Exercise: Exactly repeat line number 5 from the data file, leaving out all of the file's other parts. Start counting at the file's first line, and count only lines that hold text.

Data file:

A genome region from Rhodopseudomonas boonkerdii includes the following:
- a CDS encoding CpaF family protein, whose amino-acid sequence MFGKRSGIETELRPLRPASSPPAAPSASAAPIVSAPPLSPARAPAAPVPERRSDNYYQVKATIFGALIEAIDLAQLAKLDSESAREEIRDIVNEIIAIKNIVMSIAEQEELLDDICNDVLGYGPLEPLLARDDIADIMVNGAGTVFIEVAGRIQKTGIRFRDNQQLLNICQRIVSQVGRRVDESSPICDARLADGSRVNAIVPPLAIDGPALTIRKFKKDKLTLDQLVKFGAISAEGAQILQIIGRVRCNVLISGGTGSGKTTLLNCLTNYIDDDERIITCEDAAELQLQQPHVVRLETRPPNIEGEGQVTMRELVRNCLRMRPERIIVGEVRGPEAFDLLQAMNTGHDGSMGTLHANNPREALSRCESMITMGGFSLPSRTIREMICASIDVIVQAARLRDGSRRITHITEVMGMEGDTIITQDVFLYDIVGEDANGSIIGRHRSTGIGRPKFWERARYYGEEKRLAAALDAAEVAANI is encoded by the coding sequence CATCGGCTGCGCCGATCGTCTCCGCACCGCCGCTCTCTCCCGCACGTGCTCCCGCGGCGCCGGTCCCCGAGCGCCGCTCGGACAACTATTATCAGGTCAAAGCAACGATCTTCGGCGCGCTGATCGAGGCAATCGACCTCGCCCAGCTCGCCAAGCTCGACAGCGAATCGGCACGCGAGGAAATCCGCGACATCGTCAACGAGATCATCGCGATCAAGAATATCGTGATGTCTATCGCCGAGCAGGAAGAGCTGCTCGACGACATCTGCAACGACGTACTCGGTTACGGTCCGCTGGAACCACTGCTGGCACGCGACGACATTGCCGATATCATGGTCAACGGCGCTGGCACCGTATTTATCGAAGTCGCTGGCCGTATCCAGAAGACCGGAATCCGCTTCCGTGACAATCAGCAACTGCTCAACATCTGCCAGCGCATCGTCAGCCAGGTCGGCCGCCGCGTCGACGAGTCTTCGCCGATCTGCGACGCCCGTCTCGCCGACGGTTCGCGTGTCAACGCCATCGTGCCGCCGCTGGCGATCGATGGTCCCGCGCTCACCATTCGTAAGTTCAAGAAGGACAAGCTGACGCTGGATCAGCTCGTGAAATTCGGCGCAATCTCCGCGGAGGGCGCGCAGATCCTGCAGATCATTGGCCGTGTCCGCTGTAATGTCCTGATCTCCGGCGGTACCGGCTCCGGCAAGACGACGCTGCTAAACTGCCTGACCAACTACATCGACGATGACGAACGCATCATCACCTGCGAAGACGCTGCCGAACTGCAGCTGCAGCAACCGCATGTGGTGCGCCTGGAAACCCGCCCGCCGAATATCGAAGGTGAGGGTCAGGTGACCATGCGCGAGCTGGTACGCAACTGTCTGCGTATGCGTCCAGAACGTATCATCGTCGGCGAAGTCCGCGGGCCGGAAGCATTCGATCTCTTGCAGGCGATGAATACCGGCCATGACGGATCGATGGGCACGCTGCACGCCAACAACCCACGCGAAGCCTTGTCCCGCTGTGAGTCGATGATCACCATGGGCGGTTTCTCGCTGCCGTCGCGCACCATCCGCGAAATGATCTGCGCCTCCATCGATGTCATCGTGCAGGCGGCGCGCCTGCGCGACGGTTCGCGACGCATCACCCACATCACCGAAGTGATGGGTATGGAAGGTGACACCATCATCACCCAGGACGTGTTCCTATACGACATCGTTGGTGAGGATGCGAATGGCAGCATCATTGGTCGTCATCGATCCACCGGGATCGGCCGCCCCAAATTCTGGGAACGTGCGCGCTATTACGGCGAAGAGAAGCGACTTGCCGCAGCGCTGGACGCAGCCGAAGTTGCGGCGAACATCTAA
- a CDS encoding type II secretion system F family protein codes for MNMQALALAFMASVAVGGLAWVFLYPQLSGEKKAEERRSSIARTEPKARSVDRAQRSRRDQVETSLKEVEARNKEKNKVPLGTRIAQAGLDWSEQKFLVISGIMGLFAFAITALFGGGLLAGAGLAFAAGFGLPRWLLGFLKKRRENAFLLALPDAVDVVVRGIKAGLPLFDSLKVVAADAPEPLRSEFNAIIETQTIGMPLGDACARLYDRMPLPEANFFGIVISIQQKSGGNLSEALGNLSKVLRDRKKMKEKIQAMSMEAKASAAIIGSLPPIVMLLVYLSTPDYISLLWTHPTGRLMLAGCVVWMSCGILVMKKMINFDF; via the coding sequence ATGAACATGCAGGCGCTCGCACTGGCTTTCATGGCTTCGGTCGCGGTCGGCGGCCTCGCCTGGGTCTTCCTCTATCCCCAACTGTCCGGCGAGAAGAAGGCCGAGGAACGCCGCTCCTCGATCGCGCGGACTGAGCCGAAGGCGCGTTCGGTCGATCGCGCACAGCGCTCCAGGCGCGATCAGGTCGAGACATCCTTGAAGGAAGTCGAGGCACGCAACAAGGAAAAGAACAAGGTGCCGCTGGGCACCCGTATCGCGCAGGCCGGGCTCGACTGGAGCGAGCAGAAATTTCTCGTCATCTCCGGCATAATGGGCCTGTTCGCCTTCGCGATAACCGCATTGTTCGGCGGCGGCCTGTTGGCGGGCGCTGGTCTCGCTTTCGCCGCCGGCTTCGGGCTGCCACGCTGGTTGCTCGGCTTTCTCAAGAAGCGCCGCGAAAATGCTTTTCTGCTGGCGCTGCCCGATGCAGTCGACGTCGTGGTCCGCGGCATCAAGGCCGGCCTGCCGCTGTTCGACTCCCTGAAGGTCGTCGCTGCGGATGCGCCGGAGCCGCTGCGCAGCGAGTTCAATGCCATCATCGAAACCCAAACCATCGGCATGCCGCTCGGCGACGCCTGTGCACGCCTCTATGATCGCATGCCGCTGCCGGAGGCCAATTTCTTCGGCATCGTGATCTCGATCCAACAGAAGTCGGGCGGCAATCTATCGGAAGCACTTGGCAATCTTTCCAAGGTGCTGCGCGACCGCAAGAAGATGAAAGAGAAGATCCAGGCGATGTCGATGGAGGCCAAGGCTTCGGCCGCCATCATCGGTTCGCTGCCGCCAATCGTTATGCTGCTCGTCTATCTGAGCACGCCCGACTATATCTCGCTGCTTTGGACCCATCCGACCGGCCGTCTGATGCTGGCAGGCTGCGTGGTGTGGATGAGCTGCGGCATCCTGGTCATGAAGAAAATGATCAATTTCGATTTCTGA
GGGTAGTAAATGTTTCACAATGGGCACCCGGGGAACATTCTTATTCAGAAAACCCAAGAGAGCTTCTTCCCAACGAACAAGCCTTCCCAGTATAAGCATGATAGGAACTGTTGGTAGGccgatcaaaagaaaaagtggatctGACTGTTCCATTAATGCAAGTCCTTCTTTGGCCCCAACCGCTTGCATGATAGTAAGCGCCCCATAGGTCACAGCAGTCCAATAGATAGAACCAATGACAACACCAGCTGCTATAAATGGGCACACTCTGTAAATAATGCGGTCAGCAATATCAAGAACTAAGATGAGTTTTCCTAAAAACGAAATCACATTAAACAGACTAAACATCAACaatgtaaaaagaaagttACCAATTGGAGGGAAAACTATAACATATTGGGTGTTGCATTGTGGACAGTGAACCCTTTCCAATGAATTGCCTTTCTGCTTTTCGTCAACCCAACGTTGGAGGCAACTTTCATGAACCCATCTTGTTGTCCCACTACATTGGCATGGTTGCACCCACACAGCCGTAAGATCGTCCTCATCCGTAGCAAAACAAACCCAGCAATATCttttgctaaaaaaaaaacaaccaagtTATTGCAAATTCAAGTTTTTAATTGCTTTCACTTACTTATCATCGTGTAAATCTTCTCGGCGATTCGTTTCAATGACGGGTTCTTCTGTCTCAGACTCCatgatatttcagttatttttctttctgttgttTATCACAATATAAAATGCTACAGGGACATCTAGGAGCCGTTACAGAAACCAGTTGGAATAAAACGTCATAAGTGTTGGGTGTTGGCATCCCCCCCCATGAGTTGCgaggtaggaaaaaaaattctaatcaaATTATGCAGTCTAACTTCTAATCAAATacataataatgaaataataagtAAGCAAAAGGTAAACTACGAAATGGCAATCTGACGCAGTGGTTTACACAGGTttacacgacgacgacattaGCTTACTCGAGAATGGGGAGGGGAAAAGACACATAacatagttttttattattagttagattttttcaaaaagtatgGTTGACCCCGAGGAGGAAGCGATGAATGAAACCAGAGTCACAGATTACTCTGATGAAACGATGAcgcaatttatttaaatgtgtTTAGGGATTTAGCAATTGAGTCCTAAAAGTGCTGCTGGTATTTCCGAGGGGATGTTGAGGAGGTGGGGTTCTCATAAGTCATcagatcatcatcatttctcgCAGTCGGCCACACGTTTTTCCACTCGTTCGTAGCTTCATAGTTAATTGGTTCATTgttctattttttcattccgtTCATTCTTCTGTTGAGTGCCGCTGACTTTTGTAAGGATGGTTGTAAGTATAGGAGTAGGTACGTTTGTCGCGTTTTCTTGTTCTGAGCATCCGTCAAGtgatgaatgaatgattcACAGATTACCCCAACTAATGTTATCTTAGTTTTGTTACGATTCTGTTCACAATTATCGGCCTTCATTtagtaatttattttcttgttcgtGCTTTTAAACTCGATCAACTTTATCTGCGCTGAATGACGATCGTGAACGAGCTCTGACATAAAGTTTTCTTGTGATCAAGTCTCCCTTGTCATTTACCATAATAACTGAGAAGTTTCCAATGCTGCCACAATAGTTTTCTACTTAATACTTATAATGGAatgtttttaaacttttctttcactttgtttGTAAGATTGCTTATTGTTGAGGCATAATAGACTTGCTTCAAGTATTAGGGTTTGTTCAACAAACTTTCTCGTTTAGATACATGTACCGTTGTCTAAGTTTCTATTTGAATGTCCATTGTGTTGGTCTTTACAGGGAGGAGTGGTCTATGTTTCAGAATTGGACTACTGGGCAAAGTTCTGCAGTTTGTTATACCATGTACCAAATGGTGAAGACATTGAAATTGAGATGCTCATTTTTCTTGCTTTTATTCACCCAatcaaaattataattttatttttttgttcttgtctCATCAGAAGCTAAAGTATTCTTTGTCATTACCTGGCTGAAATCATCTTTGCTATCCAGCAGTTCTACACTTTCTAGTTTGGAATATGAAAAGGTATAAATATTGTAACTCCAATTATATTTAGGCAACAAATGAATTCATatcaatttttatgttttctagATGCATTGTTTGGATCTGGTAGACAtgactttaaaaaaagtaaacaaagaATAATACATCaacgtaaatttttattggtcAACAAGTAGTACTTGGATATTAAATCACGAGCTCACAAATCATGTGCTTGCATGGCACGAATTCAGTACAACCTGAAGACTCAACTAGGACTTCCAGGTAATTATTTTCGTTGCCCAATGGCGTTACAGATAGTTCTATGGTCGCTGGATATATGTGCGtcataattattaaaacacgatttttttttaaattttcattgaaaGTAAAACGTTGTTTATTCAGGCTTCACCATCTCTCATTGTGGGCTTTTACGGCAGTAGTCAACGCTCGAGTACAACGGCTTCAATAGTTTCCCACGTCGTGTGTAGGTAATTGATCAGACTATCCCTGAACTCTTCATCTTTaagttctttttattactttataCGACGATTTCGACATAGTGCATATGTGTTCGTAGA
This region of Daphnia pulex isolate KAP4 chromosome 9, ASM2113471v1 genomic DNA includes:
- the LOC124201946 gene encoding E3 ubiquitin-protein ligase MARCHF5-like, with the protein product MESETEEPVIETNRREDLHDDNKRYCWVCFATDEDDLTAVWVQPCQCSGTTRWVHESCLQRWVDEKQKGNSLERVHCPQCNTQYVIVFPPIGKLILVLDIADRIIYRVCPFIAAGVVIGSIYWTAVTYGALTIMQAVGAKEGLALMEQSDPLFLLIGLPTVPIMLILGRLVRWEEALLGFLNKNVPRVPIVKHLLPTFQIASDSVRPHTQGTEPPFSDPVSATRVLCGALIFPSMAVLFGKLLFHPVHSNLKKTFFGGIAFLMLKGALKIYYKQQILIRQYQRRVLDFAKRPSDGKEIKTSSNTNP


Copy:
This region of Daphnia pulex isolate KAP4 chromosome 9, ASM2113471v1 genomic DNA includes: